For the first time in state history, most of the state’s 7.8 million registered voters have been mailed an absentee-ballot application, and they’ll get another in early October. As of last week, more than 723,000 already asked for an absentee ballot."
That is it in a nutshell: as in 2008 and 2004, when both Obama and Bush (respectively) reached the apex of their numbers in the Columbus Dispatch polling, Obama may have reached his apex her, with +9. But the kicker is that early voting has now started, which means those votes will be "locked-in" for the respective candidate. And it will be massive early voting this time - MORE than in 2008. This means that there could be no better time for the President to enjoy early voting in Ohio than right now. Believe me, the Romney is surely wishing that he was up at least +4 or +5 right now, for then they would enjoy the advantages of early voting. The other kicker is that Obama is over the 50% mark.
Here was the breakdown of the poll (more text afterward):
Now, before anyone screams about the partisan breakdown of this poll, listen to what the Dispatch says:
"In August, almost exactly the same number of Democrats and Republicans responded to the Dispatch Poll. But after the mail-poll ballots went out this time to registered Ohio voters chosen exactly the same way — at random by a computer — more Democrats returned the poll forms than did Republicans. The breakdown: 43 percent Democrat, 35percent Republican, 20 percent no party affiliation, about 2percent Libertarian and less than 1 percent combined for the other parties officially recognized in Ohio: Constitution, Green and Socialist.
Republicans have complained that, in recent Ohio history, Democrats have seldom if ever enjoyed such an advantage at the ballot box indicated by recent polls. They are correct.
If the 2010 Ohio governor’s race had seen the same partisan breakdown, Democrat Ted Strickland would have been narrowly re-elected instead of losing by 2 points to John Kasich, the new poll indicates.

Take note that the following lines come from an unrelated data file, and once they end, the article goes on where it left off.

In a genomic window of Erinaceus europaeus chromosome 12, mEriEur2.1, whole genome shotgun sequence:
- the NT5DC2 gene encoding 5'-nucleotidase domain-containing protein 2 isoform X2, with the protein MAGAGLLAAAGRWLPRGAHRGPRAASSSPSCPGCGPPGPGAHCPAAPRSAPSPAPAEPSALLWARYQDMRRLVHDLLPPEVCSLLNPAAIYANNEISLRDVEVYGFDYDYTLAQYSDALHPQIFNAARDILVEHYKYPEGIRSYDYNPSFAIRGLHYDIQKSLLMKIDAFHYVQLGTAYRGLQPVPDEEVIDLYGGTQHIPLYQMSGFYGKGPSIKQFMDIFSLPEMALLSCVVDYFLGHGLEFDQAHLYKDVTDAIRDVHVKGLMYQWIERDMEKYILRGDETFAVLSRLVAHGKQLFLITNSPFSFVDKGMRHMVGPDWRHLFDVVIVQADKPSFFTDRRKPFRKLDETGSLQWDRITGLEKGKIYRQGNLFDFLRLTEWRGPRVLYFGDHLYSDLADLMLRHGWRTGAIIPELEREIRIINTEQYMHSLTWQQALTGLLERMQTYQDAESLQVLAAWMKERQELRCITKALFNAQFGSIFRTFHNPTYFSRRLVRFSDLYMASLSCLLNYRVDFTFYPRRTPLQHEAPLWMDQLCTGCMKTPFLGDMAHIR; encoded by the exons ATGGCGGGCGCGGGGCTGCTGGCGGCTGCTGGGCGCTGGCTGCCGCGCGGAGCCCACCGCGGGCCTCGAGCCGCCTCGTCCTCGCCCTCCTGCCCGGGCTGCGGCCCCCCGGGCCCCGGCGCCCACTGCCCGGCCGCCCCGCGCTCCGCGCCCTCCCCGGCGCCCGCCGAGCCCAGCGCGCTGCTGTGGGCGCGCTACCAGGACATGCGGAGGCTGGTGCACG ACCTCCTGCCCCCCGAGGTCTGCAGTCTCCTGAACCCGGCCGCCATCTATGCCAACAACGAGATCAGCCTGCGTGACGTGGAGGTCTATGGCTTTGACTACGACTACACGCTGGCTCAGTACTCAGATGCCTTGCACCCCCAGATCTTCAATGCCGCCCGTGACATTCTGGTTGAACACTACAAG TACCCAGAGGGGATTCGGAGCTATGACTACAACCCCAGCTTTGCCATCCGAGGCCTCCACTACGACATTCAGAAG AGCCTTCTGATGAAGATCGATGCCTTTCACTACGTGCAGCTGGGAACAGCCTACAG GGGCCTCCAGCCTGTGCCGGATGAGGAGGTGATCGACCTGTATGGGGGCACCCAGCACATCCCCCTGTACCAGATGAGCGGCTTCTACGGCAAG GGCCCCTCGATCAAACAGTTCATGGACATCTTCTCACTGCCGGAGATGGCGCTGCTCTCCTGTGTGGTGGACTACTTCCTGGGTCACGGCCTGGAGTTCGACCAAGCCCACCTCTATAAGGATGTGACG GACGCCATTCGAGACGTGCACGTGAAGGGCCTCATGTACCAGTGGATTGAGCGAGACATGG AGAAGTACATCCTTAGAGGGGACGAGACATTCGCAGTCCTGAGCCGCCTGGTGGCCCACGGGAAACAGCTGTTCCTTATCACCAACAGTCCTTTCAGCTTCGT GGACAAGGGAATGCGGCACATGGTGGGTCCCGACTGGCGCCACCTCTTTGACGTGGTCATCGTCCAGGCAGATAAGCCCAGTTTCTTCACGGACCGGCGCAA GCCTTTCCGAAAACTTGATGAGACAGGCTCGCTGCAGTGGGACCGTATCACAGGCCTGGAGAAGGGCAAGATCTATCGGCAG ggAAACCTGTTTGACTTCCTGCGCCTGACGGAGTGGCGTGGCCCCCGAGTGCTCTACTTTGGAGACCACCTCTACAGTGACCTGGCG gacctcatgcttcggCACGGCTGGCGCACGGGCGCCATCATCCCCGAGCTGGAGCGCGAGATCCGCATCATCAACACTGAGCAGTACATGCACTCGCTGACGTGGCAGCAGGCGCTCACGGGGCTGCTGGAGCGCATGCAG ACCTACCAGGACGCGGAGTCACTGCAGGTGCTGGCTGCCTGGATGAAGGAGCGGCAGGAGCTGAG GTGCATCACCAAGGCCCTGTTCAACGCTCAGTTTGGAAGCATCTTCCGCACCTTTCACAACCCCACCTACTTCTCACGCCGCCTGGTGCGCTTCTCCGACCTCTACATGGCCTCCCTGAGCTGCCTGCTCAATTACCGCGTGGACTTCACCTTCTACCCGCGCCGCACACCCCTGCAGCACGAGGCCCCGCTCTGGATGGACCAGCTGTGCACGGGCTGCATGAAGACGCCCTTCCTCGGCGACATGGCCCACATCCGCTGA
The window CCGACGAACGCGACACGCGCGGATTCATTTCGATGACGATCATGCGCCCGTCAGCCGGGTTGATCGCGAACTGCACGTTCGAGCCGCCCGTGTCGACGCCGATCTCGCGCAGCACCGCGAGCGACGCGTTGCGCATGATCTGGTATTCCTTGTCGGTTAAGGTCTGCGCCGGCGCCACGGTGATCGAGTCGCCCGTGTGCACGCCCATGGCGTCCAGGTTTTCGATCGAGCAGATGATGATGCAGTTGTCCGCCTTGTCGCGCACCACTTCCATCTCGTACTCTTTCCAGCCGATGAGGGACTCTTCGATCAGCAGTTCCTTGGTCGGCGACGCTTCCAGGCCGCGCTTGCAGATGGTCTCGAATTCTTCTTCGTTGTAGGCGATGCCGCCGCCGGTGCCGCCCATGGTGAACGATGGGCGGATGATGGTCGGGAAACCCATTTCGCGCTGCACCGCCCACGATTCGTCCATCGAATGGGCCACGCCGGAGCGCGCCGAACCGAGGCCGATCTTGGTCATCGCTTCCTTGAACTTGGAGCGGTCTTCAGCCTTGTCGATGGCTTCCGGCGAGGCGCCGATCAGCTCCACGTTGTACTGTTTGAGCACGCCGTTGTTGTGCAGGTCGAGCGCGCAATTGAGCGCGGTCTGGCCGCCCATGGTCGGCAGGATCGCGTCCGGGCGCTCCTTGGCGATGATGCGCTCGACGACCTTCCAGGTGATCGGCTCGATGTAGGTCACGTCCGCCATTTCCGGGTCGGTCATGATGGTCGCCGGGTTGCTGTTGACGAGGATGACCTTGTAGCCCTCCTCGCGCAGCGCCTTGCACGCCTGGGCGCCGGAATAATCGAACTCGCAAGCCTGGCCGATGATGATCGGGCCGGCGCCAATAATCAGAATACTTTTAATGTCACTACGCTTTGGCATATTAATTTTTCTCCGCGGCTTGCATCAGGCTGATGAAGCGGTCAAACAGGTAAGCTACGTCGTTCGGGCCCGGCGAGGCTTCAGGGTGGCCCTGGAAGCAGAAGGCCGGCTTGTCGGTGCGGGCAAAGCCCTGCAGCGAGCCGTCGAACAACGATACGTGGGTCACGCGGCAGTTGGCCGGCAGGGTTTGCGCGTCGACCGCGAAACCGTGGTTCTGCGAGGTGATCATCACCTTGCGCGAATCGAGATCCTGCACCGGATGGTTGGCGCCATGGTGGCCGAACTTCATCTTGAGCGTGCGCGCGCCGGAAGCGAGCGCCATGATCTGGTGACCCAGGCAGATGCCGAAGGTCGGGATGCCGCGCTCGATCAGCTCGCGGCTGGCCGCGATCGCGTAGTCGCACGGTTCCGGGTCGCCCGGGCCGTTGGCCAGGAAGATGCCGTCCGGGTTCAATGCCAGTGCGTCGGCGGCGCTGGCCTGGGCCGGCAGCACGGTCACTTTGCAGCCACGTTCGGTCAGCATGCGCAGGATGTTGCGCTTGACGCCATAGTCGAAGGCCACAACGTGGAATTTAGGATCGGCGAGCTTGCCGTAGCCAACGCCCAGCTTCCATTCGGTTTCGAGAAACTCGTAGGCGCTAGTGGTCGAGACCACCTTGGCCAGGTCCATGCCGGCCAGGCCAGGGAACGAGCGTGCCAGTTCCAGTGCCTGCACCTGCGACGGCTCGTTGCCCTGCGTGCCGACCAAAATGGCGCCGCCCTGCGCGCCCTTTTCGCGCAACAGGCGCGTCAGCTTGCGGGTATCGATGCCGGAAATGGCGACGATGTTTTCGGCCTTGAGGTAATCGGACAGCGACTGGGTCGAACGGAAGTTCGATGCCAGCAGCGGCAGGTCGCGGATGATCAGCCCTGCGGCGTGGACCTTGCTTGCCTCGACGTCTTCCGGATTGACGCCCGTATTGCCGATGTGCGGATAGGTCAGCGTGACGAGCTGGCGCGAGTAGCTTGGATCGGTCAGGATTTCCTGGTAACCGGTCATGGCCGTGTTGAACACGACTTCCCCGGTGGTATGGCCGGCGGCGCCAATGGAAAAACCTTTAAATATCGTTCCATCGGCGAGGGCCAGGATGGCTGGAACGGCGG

In the final 2008 Dispatch Poll, a Democratic edge of just 4.5 percentage points among poll-takers helped Obama to a survey lead of 5.4 points; the actual result was Obama by 4.6 points.
But whether there’s a serious, across-the-board breakdown among several independent state and national polling organizations, or that simply more Democrats are planning to vote than Republicans, there’s no way to interpret the results as good for Romney."
Further muddying the waters is that Ohio does the most unique voter registration classification in the world. Voters who register for the first time and even give party identification are listed as "unafilliated" until they have actually voted in an election. From GE to GE, they must re-register. So, Ohio's VR stats look like this:
|State VR||DEM||GOP||IND||NO AFF||Total||DEM %||GOP %||IND %||NO AFF %||Margin||Mar %|
|Info from OHIO SOS 06/15|
I also discussed this in the voter registration thread from June, 2011, which you can read HERE or HERE.
So, whether you want to question the demographic / political make-up of this poll, it brings me to one of my beefs with mail-in polls. You mail them out and what comes back is what you get. Then again, when you do telephone interviews with people and 85% of them hang-up, you also get what you get...
It is however, telling that Republicans who were willing to respond in August were suddenly not so interested this time around. That is not exactly a ringing endorsement of Mitt Romney. And very untypical of the respondents to the Columbus Dispatch poll.
The main point is that this poll for Ohio has been far more on that it has been off. And to my knowledge, a +9 is the highest margin a Democrat has ever gotten in this poll since Bill Clinton in 1996. I have not yet researched farther back than 1984, but as time allows, I will add previous presidential cycles to this study.